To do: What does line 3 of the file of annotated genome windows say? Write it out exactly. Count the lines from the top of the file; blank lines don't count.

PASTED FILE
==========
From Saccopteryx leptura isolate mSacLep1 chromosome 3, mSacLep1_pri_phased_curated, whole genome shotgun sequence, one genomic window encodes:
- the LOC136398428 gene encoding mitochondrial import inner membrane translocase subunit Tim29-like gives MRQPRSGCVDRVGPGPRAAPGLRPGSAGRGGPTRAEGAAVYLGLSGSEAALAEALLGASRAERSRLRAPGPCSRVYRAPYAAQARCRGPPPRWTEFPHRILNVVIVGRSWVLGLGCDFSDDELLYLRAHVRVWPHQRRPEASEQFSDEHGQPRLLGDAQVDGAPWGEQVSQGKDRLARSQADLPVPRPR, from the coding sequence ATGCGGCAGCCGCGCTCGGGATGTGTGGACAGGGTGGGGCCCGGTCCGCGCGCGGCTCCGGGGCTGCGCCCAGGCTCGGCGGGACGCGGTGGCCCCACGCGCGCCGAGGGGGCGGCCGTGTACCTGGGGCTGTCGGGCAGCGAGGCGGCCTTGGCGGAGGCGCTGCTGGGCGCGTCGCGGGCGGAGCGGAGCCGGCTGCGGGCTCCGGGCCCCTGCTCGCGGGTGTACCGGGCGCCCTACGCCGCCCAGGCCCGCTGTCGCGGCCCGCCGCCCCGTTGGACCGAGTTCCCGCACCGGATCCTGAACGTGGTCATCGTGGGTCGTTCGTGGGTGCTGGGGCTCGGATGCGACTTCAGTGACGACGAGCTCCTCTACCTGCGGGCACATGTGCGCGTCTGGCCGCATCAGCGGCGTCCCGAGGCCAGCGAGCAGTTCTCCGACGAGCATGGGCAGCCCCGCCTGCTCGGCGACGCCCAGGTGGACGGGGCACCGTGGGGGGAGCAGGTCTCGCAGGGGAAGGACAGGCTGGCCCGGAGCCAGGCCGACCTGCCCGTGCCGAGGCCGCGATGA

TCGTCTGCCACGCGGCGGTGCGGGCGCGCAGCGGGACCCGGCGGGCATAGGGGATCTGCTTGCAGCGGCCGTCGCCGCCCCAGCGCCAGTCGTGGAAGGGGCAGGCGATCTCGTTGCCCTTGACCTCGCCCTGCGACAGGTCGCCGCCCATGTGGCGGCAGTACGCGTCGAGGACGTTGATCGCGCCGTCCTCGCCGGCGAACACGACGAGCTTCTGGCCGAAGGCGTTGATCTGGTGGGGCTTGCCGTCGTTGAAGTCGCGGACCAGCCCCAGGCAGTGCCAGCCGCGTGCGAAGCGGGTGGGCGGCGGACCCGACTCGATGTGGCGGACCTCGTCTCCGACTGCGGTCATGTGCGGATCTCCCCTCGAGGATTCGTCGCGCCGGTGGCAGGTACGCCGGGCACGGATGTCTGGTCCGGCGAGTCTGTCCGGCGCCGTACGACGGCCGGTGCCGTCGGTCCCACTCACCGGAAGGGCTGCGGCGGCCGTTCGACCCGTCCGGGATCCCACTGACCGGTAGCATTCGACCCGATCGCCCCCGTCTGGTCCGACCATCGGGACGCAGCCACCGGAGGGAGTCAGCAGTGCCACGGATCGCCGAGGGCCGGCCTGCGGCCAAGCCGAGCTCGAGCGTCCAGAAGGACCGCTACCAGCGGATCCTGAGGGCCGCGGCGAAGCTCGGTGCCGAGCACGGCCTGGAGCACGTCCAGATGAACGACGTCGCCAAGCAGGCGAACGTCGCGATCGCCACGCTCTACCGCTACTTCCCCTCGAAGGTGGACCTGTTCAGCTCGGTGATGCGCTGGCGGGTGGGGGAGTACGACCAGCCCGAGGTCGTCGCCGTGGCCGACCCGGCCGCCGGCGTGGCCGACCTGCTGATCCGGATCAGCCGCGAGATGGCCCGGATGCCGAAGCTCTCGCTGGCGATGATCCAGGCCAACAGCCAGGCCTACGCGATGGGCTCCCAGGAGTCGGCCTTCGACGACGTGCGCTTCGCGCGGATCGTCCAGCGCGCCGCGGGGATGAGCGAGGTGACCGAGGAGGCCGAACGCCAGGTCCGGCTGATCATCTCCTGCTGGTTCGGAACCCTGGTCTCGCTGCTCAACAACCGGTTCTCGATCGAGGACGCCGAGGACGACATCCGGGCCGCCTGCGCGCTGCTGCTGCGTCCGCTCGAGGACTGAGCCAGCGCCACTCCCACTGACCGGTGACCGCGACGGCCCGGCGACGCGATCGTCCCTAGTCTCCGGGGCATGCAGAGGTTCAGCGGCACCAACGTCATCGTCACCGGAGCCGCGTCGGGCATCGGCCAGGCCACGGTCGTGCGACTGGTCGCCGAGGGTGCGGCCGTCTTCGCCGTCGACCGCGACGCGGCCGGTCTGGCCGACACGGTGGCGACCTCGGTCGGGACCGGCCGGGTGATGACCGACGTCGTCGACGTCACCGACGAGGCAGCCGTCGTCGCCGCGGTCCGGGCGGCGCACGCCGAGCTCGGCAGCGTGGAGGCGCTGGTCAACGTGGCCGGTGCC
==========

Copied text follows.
TCGTCTGCCACGCGGCGGTGCGGGCGCGCAGCGGGACCCGGCGGGCATAGGGGATCTGCTTGCAGCGGCCGTCGCCGCCCCAGCGCCAGTCGTGGAAGGGGCAGGCGATCTCGTTGCCCTTGACCTCGCCCTGCGACAGGTCGCCGCCCATGTGGCGGCAGTACGCGTCGAGGACGTTGATCGCGCCGTCCTCGCCGGCGAACACGACGAGCTTCTGGCCGAAGGCGTTGATCTGGTGGGGCTTGCCGTCGTTGAAGTCGCGGACCAGCCCCAGGCAGTGCCAGCCGCGTGCGAAGCGGGTGGGCGGCGGACCCGACTCGATGTGGCGGACCTCGTCTCCGACTGCGGTCATGTGCGGATCTCCCCTCGAGGATTCGTCGCGCCGGTGGCAGGTACGCCGGGCACGGATGTCTGGTCCGGCGAGTCTGTCCGGCGCCGTACGACGGCCGGTGCCGTCGGTCCCACTCACCGGAAGGGCTGCGGCGGCCGTTCGACCCGTCCGGGATCCCACTGACCGGTAGCATTCGACCCGATCGCCCCCGTCTGGTCCGACCATCGGGACGCAGCCACCGGAGGGAGTCAGCAGTGCCACGGATCGCCGAGGGCCGGCCTGCGGCCAAGCCGAGCTCGAGCGTCCAGAAGGACCGCTACCAGCGGATCCTGAGGGCCGCGGCGAAGCTCGGTGCCGAGCACGGCCTGGAGCACGTCCAGATGAACGACGTCGCCAAGCAGGCGAACGTCGCGATCGCCACGCTCTACCGCTACTTCCCCTCGAAGGTGGACCTGTTCAGCTCGGTGATGCGCTGGCGGGTGGGGGAGTACGACCAGCCCGAGGTCGTCGCCGTGGCCGACCCGGCCGCCGGCGTGGCCGACCTGCTGATCCGGATCAGCCGCGAGATGGCCCGGATGCCGAAGCTCTCGCTGGCGATGATCCAGGCCAACAGCCAGGCCTACGCGATGGGCTCCCAGGAGTCGGCCTTCGACGACGTGCGCTTCGCGCGGATCGTCCAGCGCGCCGCGGGGATGAGCGAGGTGACCGAGGAGGCCGAACGCCAGGTCCGGCTGATCATCTCCTGCTGGTTCGGAACCCTGGTCTCGCTGCTCAACAACCGGTTCTCGATCGAGGACGCCGAGGACGACATCCGGGCCGCCTGCGCGCTGCTGCTGCGTCCGCTCGAGGACTGAGCCAGCGCCACTCCCACTGACCGGTGACCGCGACGGCCCGGCGACGCGATCGTCCCTAGTCTCCGGGGCATGCAGAGGTTCAGCGGCACCAACGTCATCGTCACCGGAGCCGCGTCGGGCATCGGCCAGGCCACGGTCGTGCGACTGGTCGCCGAGGGTGCGGCCGTCTTCGCCGTCGACCGCGACGCGGCCGGTCTGGCCGACACGGTGGCGACCTCGGTCGGGACCGGCCGGGTGATGACCGACGTCGTCGACGTCACCGACGAGGCAGCCGTCGTCGCCGCGGTCCGGGCGGCGCACGCCGAGCTCGGCAGCGTGGAGGCGCTGGTCAACGTGGCCGGTGCC